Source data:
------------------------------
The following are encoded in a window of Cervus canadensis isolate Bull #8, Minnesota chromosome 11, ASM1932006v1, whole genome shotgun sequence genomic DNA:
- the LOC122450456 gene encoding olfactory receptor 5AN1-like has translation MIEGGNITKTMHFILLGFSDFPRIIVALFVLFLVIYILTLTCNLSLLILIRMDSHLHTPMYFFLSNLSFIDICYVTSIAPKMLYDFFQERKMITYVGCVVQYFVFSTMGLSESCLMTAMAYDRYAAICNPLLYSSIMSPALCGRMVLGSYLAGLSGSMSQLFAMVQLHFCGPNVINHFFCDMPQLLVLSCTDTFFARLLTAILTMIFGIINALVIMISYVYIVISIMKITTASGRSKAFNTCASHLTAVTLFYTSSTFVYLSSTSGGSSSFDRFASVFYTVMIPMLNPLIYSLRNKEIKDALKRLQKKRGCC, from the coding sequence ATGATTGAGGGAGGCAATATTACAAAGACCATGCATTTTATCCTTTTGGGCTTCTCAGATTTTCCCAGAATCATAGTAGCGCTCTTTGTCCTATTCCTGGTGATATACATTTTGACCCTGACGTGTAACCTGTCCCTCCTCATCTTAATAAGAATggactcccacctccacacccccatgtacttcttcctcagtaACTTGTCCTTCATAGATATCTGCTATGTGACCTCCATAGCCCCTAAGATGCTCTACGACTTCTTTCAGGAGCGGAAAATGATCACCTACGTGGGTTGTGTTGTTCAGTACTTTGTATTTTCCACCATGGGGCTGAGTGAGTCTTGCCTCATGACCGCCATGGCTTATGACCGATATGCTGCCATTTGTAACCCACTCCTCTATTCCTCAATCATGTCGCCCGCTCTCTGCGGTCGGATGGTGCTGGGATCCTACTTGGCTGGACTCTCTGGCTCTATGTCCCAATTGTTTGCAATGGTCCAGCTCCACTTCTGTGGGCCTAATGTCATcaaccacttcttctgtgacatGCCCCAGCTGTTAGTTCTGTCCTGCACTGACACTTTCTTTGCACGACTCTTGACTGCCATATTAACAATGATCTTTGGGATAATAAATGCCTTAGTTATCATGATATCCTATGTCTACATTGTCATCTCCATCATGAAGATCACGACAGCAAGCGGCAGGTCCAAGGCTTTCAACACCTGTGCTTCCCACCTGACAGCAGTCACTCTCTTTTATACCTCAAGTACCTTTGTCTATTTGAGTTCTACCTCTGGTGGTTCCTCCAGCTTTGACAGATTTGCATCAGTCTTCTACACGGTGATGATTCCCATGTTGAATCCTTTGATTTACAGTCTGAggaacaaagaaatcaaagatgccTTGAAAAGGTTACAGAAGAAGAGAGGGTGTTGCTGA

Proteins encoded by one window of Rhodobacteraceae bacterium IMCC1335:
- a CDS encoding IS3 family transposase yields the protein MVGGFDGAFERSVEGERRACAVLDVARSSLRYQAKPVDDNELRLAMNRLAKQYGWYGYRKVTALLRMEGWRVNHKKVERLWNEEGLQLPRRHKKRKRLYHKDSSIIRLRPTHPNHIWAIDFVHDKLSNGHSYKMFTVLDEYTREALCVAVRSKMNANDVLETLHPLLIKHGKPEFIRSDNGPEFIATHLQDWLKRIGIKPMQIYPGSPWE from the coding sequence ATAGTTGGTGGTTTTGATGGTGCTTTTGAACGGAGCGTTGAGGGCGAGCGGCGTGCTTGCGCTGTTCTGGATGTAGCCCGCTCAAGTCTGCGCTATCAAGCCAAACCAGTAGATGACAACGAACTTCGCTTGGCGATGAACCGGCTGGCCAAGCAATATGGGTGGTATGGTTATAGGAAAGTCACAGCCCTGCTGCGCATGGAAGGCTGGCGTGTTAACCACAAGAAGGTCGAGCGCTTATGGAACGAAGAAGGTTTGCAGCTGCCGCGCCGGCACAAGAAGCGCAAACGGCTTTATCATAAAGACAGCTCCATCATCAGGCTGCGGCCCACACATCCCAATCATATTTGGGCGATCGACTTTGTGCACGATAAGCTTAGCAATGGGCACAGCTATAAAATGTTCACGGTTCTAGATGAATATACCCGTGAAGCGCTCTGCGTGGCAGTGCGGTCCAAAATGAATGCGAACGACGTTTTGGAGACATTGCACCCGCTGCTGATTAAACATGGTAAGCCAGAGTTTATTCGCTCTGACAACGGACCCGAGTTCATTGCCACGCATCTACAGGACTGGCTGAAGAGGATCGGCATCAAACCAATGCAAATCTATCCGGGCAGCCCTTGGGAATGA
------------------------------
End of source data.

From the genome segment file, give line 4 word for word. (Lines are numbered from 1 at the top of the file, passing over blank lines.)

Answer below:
- a CDS encoding IS3 family transposase yields the protein MVGGFDGAFERSVEGERRACAVLDVARSSLRYQAKPVDDNELRLAMNRLAKQYGWYGYRKVTALLRMEGWRVNHKKVERLWNEEGLQLPRRHKKRKRLYHKDSSIIRLRPTHPNHIWAIDFVHDKLSNGHSYKMFTVLDEYTREALCVAVRSKMNANDVLETLHPLLIKHGKPEFIRSDNGPEFIATHLQDWLKRIGIKPMQIYPGSPWE from the coding sequence ATAGTTGGTGGTTTTGATGGTGCTTTTGAACGGAGCGTTGAGGGCGAGCGGCGTGCTTGCGCTGTTCTGGATGTAGCCCGCTCAAGTCTGCGCTATCAAGCCAAACCAGTAGATGACAACGAACTTCGCTTGGCGATGAACCGGCTGGCCAAGCAATATGGGTGGTATGGTTATAGGAAAGTCACAGCCCTGCTGCGCATGGAAGGCTGGCGTGTTAACCACAAGAAGGTCGAGCGCTTATGGAACGAAGAAGGTTTGCAGCTGCCGCGCCGGCACAAGAAGCGCAAACGGCTTTATCATAAAGACAGCTCCATCATCAGGCTGCGGCCCACACATCCCAATCATATTTGGGCGATCGACTTTGTGCACGATAAGCTTAGCAATGGGCACAGCTATAAAATGTTCACGGTTCTAGATGAATATACCCGTGAAGCGCTCTGCGTGGCAGTGCGGTCCAAAATGAATGCGAACGACGTTTTGGAGACATTGCACCCGCTGCTGATTAAACATGGTAAGCCAGAGTTTATTCGCTCTGACAACGGACCCGAGTTCATTGCCACGCATCTACAGGACTGGCTGAAGAGGATCGGCATCAAACCAATGCAAATCTATCCGGGCAGCCCTTGGGAATGA